A Surge of Inspiration

UW-Eau Claire students explore flood loss through art installation

Thom Fountain, photos by Andrea Paulseth

A UWEC student works on the River Bend installation – a collaboration with local grade school students.
A UWEC student works on the River Bend installation – a collaboration with
local grade school students.

It’s not necessarily that the Chippewa and Eau Claire Rivers are inspiring, as that any environment an artist is in creates that inspiration. So when you live and work and go to school in a city with two rivers, constantly crossing them and walking alongside them, it’s only natural that they’d enter your work.

“As artists, most of our ideas are generated from the environment around us. On campus, we walk over the bridge over the Chippewa most everyday in order to get to class,” said UW-Eau Claire student and artist Catelyn Mailloux. “The Chippewa also characterizes a lot of Eau Claire. Watching the ebb and flow of the Chippewa over the last couple of years has certainly influenced me to think about such aspects of nature and how they affect people.”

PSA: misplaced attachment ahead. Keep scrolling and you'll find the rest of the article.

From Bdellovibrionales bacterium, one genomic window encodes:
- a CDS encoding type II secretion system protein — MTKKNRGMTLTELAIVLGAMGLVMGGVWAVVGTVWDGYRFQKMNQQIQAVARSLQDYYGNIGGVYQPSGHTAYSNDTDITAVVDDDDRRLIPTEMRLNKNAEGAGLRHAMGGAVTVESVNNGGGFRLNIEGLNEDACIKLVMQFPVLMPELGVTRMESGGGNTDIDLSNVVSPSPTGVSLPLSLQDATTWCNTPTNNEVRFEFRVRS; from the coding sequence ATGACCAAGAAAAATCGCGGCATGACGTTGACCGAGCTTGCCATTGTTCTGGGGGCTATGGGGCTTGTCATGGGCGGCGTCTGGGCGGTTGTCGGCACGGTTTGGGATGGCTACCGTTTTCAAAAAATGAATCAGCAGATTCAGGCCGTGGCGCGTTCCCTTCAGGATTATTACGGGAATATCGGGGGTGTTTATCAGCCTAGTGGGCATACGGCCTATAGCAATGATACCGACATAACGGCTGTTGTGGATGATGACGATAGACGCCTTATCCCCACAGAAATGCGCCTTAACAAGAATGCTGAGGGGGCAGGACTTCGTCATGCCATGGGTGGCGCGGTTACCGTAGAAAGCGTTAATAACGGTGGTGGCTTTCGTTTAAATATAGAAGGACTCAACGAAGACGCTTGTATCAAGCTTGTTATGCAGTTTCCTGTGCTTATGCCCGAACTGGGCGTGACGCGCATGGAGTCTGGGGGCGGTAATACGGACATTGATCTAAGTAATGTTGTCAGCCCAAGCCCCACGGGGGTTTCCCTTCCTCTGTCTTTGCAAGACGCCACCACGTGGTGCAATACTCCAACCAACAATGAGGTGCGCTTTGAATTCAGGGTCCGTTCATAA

Mailloux and classmate Megan Byron recently installed a piece of art that was not only inspired by the river, but incorporates it. The River Bend Art Project is a public installation along the Chippewa River from the UW-Eau Claire footbridge to Third Avenue. The piece is a reflection on one of the more dangerous aspects of water: flooding. It incorporates sculptures by Mailloux and Byron as well as drawings by local grade school students. and was installed earlier this month.

The River Bend Art Project isn’t the only work of art to incorporate the Chippewa River in recent memory. Everything from the cow sculptures lofted on the high rail bridge north of Madison Street in August, a dance performance as part of Movement Arts Day last June, and the now infamous ‘Loch Chip Monster’ – the cement sculpture that floated in multiple forms on the river this summer – have utilized the rivers in some way.

But as the creators of the Loch Chip and cow sculptures found, public art – particularly guerilla art – isn’t always welcomed by the officials who maintain the waterways. The Loch Chip Monster was ordered to be removed for blocking a navigable waterway. Mailloux and Byron had to have their project approved by UW-Eau Claire, the Parks and Forest department, the Parks and Waterways Commission and Eau Claire’s City Council.

Press and hold the up/down arrows to scroll.